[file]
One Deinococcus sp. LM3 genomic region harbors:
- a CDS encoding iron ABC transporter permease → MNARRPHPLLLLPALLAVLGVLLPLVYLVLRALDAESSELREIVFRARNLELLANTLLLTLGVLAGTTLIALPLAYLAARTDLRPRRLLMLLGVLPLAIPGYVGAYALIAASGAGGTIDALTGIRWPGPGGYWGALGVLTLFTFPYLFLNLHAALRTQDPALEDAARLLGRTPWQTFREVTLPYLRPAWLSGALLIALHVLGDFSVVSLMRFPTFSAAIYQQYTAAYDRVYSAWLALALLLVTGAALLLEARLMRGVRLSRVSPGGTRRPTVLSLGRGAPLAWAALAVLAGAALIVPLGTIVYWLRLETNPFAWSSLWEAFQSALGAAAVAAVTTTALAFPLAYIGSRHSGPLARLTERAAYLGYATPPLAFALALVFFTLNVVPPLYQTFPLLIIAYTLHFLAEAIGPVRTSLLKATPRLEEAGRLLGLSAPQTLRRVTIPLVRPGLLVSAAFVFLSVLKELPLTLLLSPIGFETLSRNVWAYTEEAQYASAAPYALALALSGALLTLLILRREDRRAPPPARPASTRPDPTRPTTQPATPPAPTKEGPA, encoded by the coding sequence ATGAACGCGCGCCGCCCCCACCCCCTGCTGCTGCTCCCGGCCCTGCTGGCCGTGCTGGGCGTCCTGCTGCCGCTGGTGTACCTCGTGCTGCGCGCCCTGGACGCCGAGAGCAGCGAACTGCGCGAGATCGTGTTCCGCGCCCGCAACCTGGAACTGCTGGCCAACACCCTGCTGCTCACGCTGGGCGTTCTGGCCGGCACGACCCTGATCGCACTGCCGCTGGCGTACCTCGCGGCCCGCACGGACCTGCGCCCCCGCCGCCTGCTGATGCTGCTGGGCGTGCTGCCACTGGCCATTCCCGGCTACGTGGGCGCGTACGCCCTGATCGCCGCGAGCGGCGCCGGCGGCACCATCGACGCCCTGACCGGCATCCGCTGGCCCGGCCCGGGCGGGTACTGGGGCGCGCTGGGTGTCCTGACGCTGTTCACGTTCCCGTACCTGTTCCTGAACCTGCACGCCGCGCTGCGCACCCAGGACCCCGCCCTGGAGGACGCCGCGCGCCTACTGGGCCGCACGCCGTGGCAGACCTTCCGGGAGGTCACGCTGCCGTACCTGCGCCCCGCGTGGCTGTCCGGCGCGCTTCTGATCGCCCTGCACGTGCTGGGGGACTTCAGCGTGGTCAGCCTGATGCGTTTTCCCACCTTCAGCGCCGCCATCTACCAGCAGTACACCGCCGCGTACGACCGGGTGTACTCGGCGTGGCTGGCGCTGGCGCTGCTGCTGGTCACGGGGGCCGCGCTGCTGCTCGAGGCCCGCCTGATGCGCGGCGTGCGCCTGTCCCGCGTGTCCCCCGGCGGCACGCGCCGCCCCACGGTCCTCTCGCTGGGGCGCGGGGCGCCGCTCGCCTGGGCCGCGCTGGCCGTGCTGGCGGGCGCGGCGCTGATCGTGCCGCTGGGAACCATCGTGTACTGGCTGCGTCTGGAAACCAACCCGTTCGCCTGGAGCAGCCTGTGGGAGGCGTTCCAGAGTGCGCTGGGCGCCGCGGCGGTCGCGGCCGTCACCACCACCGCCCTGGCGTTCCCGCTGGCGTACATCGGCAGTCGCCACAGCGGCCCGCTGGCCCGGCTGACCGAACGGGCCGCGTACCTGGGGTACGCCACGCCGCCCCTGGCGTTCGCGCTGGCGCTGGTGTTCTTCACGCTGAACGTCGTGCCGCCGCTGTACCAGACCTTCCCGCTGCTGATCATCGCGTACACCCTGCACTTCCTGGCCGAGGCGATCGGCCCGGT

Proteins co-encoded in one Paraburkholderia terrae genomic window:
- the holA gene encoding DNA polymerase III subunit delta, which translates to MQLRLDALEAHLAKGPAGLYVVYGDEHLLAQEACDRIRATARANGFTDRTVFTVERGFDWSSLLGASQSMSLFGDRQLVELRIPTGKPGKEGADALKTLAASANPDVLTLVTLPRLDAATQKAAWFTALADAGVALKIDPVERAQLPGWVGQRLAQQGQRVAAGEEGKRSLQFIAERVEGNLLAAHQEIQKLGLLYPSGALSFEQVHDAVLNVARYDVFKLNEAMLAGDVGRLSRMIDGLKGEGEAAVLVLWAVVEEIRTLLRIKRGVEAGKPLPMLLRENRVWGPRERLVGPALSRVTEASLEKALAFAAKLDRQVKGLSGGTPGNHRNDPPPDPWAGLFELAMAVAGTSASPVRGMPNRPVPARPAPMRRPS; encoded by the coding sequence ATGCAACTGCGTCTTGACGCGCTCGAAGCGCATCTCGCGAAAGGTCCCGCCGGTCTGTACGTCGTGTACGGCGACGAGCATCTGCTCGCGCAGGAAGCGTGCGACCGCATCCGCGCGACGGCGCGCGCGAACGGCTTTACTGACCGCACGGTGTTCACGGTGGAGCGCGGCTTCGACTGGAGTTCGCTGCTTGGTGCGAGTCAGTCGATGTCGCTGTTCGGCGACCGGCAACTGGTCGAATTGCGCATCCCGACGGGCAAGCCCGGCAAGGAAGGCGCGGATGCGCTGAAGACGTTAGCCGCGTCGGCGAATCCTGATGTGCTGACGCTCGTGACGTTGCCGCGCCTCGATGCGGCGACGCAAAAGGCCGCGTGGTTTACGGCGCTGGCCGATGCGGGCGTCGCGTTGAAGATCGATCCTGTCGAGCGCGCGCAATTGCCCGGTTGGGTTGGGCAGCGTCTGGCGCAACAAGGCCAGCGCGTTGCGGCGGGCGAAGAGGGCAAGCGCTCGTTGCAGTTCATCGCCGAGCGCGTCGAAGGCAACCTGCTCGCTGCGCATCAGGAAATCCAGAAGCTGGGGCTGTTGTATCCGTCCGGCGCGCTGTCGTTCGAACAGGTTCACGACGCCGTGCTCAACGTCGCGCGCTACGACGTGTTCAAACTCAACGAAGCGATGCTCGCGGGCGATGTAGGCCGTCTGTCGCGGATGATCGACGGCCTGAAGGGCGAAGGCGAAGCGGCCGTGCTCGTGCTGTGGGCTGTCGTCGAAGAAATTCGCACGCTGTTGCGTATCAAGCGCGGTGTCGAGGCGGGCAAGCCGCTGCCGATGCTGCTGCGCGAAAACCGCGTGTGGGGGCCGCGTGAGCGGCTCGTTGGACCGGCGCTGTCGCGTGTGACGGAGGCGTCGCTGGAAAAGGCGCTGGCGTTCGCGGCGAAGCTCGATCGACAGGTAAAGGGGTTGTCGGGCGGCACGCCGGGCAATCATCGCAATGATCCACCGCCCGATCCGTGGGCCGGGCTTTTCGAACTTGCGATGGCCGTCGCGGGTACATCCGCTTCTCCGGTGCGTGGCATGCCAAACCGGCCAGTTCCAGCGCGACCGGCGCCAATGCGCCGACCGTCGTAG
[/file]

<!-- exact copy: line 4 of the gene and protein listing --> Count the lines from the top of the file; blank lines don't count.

- the holA gene encoding DNA polymerase III subunit delta, which translates to MQLRLDALEAHLAKGPAGLYVVYGDEHLLAQEACDRIRATARANGFTDRTVFTVERGFDWSSLLGASQSMSLFGDRQLVELRIPTGKPGKEGADALKTLAASANPDVLTLVTLPRLDAATQKAAWFTALADAGVALKIDPVERAQLPGWVGQRLAQQGQRVAAGEEGKRSLQFIAERVEGNLLAAHQEIQKLGLLYPSGALSFEQVHDAVLNVARYDVFKLNEAMLAGDVGRLSRMIDGLKGEGEAAVLVLWAVVEEIRTLLRIKRGVEAGKPLPMLLRENRVWGPRERLVGPALSRVTEASLEKALAFAAKLDRQVKGLSGGTPGNHRNDPPPDPWAGLFELAMAVAGTSASPVRGMPNRPVPARPAPMRRPS; encoded by the coding sequence ATGCAACTGCGTCTTGACGCGCTCGAAGCGCATCTCGCGAAAGGTCCCGCCGGTCTGTACGTCGTGTACGGCGACGAGCATCTGCTCGCGCAGGAAGCGTGCGACCGCATCCGCGCGACGGCGCGCGCGAACGGCTTTACTGACCGCACGGTGTTCACGGTGGAGCGCGGCTTCGACTGGAGTTCGCTGCTTGGTGCGAGTCAGTCGATGTCGCTGTTCGGCGACCGGCAACTGGTCGAATTGCGCATCCCGACGGGCAAGCCCGGCAAGGAAGGCGCGGATGCGCTGAAGACGTTAGCCGCGTCGGCGAATCCTGATGTGCTGACGCTCGTGACGTTGCCGCGCCTCGATGCGGCGACGCAAAAGGCCGCGTGGTTTACGGCGCTGGCCGATGCGGGCGTCGCGTTGAAGATCGATCCTGTCGAGCGCGCGCAATTGCCCGGTTGGGTTGGGCAGCGTCTGGCGCAACAAGGCCAGCGCGTTGCGGCGGGCGAAGAGGGCAAGCGCTCGTTGCAGTTCATCGCCGAGCGCGTCGAAGGCAACCTGCTCGCTGCGCATCAGGAAATCCAGAAGCTGGGGCTGTTGTATCCGTCCGGCGCGCTGTCGTTCGAACAGGTTCACGACGCCGTGCTCAACGTCGCGCGCTACGACGTGTTCAAACTCAACGAAGCGATGCTCGCGGGCGATGTAGGCCGTCTGTCGCGGATGATCGACGGCCTGAAGGGCGAAGGCGAAGCGGCCGTGCTCGTGCTGTGGGCTGTCGTCGAAGAAATTCGCACGCTGTTGCGTATCAAGCGCGGTGTCGAGGCGGGCAAGCCGCTGCCGATGCTGCTGCGCGAAAACCGCGTGTGGGGGCCGCGTGAGCGGCTCGTTGGACCGGCGCTGTCGCGTGTGACGGAGGCGTCGCTGGAAAAGGCGCTGGCGTTCGCGGCGAAGCTCGATCGACAGGTAAAGGGGTTGTCGGGCGGCACGCCGGGCAATCATCGCAATGATCCACCGCCCGATCCGTGGGCCGGGCTTTTCGAACTTGCGATGGCCGTCGCGGGTACATCCGCTTCTCCGGTGCGTGGCATGCCAAACCGGCCAGTTCCAGCGCGACCGGCGCCAATGCGCCGACCGTCGTAG